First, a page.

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Судебные дела / Зарубежная практика  / BUCKEYE POWER, INC., Plaintiff, v. The UNITED STATES, Defendant., United States Court of Federal Claims., 38 Fed.Cl. 283, No. 93-145T., July 8, 1997

BUCKEYE POWER, INC., Plaintiff, v. The UNITED STATES, Defendant., United States Court of Federal Claims., 38 Fed.Cl. 283, No. 93-145T., July 8, 1997


BUCKEYE POWER, INC., Plaintiff, v. The UNITED STATES, Defendant.

United States Court of Federal Claims.

38 Fed.Cl. 283

No. 93-145T.

July 8, 1997.

William R. Stewart, Cleveland, OH, for plaintiff. Thomas J. Callahan, David J. Hooker, and Robert P. Mone, Thompson Hine & Florry, P.L.L., of counsel.

W.C. Rapp, Washington, DC, with whom was Assistant Attorney General Loretta C. Argrett, for defendant. David Gustafson, Assistant Chief, Court of Federal Claims Section, Tax Division, of counsel.


MILLER, Judge.

On June 13, 1997, defendant filed a motion to revise the court's opinion on the parties' cross-motions for summary judgment. Defendant requests that the court delete all references to a Technical Advice Memorandum, contending that such references violate 26 U.S.C. ("I.R.C.") ╖ 6110(j)(3) (1994). Plaintiff counters that the court may cite TAMs for non-precedential purposes.


The full factual history of this case is set forth in the court's May 28, 1997 opinion. Buckeye Power, Inc. v. United States , 38 Fed.Cl. 154 (1997). Plaintiff, a rural electric cooperative, filed suit for refund of income tax contending that the Internal Revenue Service (the "IRS") improperly revoked its tax-exempt status. After extensive discovery the parties cross-moved for summary judgment. One of the issues before the court was whether plaintiffs practice of selling non-firm power at a discounted demand charge was economically cooperative. Defendant argued that plaintiffs pricing structure violated the cooperative economic model because plaintiff was not attempting to recover the cost of generating non-firm power. According to defendant, plaintiff sold non-firm power at a discount in order to defray costs of generating firm power. Plaintiff countered that it discounted the demand charge for non-firm power because non-firm customers did not have preferential access to plaintiffs capacity.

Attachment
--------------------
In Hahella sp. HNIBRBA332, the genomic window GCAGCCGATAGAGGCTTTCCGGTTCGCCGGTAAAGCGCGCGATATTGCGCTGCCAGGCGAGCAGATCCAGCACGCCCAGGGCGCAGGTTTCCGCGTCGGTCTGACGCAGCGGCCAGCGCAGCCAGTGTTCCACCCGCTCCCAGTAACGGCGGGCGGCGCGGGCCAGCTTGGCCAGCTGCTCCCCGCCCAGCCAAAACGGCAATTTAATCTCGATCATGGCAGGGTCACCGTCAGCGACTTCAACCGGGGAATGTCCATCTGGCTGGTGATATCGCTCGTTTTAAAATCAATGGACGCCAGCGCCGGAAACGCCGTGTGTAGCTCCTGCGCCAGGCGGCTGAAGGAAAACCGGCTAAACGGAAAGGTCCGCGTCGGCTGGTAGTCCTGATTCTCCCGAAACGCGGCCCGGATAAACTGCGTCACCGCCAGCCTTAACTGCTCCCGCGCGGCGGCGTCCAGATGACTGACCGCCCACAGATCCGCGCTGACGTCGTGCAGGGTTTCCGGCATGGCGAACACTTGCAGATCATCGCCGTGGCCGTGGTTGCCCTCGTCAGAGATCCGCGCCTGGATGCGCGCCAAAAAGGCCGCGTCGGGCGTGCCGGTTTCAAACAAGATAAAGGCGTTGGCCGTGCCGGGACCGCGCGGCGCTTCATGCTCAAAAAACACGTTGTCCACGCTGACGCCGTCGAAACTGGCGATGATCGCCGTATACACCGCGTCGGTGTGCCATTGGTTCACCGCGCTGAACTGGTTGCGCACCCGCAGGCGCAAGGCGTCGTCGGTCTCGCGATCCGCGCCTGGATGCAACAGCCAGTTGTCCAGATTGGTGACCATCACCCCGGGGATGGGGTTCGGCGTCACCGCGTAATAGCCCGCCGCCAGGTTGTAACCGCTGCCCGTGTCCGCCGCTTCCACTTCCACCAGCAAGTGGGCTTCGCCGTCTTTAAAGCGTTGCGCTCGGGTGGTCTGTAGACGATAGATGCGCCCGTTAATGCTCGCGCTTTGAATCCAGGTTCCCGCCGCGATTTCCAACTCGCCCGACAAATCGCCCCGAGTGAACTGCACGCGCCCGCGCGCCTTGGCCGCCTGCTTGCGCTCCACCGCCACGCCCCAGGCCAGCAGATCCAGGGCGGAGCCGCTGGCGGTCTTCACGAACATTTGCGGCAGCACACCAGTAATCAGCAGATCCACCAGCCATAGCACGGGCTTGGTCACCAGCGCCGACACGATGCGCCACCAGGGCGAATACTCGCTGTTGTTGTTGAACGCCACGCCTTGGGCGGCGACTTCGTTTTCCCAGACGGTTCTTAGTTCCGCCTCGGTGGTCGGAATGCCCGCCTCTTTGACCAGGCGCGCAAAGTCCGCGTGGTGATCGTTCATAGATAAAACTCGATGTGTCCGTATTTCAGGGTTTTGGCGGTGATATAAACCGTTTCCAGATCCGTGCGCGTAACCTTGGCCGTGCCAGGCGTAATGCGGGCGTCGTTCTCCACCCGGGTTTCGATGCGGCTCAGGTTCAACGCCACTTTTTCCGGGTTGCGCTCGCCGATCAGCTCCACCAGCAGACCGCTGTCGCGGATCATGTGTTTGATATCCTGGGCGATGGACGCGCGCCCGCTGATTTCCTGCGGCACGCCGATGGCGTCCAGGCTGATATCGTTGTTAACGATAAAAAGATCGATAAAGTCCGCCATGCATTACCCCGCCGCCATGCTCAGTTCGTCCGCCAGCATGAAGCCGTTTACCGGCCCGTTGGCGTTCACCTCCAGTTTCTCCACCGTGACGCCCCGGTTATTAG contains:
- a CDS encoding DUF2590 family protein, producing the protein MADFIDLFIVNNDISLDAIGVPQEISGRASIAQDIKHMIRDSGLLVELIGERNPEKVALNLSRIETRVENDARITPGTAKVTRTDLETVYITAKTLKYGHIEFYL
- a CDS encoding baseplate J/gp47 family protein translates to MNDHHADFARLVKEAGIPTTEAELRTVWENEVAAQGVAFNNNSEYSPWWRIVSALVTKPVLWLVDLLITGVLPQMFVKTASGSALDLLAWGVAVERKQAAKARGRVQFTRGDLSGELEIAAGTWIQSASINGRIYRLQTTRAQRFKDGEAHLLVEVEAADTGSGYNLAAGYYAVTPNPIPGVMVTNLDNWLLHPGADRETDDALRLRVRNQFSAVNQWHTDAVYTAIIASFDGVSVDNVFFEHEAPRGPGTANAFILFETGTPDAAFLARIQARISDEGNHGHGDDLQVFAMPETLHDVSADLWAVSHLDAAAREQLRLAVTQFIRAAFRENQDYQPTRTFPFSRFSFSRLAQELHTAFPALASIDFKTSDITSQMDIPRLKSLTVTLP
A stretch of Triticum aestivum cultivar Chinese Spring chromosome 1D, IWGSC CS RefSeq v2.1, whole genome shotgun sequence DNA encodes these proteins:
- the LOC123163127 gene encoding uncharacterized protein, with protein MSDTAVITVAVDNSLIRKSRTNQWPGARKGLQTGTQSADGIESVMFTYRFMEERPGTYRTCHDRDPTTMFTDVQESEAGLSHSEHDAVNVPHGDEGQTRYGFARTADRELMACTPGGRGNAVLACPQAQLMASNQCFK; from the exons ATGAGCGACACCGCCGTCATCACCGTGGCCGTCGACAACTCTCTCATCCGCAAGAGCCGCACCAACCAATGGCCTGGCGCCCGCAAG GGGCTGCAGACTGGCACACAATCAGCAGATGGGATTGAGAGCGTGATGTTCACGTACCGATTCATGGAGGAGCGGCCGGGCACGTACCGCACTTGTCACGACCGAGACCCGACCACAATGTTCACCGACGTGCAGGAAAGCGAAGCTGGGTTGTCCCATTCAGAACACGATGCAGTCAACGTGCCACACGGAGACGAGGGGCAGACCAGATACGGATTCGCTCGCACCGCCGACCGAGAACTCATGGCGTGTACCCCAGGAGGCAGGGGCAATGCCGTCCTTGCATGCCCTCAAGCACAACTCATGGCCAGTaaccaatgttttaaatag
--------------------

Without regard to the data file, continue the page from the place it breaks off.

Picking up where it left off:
The court found that plaintiffs pricing structure was economically cooperative:

The court agrees with defendant that an organization that purchases more products than its members require with the intent of selling the excess in order to defray the members' fixed costs may not fall within the definition of a cooperative. However, the record does not support defendant's contention that plaintiff sold non-firm power "solely for the purpose of reducing the cost of producing on-peak electricity which is sold to Buckeye's other members." When plaintiff agreed to sell firm power to its members, plaintiff guaranteed that it would provide the members with an uninterrupted supply of power. This guarantee provided the firm power customers with preferred access to plaintiff's capacity. In return for preferred access to plaintiff's capacity, the firm power customers paid a full demand charge "which was sufficient to cover all of the fixed costs of maintaining the capacity of Cardinal Units 2 and 3." At certain times the firm power customers did not demand all of plaintiff's capacity, leaving plaintiff with excess power. Plaintiff sold the excess power to its non-firm customers with the understanding that the power would be available only after plaintiff satisfied the requirements of its firm power customers. Because plaintiff did not guarantee the non-firm power customers an uninterrupted supply of power, plaintiff discounted their demand charge. Nothing in the record countermands a finding that plaintiff sold power on a basis inconsistent with that understanding.